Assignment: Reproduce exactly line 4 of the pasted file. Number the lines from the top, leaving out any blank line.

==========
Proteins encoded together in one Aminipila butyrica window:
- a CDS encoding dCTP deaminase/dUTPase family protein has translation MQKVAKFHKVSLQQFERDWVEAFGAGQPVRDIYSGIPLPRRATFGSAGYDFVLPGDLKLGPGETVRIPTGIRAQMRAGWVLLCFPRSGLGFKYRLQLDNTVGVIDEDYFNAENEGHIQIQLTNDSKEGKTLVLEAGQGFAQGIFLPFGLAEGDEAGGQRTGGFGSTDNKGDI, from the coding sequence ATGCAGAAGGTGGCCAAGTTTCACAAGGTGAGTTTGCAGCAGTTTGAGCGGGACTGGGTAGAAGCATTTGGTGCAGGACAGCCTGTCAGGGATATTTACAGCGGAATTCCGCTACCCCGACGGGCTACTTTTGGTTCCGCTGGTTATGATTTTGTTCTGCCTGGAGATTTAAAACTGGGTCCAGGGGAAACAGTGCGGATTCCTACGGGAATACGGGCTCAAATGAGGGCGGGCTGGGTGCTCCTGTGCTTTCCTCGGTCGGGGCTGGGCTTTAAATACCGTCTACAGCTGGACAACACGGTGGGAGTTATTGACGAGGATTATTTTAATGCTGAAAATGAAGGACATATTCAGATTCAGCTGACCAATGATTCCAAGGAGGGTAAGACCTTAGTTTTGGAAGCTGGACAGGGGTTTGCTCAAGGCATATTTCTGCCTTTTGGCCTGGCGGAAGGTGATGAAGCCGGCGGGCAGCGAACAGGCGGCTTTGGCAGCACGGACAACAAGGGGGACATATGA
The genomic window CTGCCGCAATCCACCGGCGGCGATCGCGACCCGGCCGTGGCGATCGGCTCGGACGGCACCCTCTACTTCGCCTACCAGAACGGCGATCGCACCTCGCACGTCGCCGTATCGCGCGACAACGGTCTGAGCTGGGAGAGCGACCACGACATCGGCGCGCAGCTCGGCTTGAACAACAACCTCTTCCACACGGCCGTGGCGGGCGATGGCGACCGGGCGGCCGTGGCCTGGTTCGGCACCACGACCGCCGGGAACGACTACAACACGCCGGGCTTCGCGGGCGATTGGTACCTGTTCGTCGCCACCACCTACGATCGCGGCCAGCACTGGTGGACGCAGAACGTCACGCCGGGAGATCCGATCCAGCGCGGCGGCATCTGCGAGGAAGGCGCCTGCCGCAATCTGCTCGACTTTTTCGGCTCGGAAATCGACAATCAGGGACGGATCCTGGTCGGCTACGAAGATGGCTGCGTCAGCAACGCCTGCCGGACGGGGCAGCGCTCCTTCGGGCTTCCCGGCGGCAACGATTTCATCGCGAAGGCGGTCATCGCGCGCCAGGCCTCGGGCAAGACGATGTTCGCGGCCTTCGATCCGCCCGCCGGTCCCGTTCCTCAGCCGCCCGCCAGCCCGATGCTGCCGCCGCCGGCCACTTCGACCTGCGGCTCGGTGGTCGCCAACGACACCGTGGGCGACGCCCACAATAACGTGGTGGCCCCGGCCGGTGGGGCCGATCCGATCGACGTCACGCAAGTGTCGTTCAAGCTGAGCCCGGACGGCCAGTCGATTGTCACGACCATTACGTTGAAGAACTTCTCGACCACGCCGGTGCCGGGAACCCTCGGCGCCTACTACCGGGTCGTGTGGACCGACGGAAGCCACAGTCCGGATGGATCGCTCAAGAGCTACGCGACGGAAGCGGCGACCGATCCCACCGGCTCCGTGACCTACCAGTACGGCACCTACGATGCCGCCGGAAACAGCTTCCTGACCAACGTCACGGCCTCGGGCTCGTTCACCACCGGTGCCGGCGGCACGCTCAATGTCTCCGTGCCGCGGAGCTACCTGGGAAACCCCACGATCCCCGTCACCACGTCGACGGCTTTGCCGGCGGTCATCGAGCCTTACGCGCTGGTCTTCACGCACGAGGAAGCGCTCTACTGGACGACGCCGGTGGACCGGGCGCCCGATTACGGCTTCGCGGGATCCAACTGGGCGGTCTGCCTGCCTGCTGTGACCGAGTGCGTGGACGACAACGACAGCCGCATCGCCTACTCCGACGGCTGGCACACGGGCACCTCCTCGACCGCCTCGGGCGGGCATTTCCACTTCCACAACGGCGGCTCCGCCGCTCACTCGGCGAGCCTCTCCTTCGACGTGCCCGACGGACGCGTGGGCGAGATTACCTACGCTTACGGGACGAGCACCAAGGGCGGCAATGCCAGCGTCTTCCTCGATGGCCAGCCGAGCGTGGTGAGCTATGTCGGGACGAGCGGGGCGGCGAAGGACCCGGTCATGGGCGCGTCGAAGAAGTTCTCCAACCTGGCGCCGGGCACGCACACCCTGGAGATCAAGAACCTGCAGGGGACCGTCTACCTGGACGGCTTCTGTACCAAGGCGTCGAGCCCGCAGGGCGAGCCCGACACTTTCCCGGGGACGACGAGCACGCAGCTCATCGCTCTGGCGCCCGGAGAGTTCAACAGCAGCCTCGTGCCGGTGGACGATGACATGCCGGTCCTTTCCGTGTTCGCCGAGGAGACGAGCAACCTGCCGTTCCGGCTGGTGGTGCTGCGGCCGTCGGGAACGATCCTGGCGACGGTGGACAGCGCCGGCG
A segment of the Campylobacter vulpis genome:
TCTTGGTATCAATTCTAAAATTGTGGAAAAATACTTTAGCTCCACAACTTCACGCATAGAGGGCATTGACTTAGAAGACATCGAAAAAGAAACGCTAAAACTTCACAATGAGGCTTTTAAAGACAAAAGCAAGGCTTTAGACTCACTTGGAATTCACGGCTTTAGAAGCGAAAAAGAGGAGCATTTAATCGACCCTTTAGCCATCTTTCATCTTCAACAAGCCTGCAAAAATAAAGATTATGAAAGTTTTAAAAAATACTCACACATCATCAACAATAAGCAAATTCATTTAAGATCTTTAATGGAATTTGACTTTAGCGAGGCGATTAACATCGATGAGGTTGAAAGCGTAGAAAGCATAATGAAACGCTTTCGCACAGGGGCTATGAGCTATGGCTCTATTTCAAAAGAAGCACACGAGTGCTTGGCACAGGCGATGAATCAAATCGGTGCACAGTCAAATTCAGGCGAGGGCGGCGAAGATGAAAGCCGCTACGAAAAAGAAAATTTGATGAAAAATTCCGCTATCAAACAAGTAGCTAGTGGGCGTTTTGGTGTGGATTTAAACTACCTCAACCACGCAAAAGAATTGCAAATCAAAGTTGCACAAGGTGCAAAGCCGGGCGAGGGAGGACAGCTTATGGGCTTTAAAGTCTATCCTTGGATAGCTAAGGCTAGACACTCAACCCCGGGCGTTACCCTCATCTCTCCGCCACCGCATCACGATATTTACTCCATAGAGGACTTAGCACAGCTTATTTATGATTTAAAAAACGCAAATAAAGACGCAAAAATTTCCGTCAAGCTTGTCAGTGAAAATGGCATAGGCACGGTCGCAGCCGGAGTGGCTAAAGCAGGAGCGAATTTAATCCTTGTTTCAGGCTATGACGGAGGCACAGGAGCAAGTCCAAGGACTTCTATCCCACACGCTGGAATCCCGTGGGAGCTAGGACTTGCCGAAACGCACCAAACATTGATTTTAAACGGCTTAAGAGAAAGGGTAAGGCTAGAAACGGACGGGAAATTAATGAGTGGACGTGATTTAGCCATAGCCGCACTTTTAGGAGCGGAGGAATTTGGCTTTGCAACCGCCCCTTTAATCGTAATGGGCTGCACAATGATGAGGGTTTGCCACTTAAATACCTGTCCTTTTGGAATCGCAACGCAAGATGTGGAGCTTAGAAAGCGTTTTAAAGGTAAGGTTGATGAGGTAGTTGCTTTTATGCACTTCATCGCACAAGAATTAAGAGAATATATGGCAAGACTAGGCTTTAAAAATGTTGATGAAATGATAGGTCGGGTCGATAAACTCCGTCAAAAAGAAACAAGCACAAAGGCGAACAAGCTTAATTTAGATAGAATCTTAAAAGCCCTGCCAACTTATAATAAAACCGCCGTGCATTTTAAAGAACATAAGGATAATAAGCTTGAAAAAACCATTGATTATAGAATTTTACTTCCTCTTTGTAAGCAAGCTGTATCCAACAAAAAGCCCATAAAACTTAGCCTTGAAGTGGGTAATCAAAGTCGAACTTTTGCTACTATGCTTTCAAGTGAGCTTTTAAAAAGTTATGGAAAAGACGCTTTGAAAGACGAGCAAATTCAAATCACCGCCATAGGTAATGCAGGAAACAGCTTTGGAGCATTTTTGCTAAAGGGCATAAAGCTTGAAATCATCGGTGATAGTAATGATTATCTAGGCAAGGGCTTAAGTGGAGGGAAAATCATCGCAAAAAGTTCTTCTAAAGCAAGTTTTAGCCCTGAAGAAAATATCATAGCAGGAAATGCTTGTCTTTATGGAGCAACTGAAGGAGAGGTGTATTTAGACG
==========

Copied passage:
A segment of the Campylobacter vulpis genome: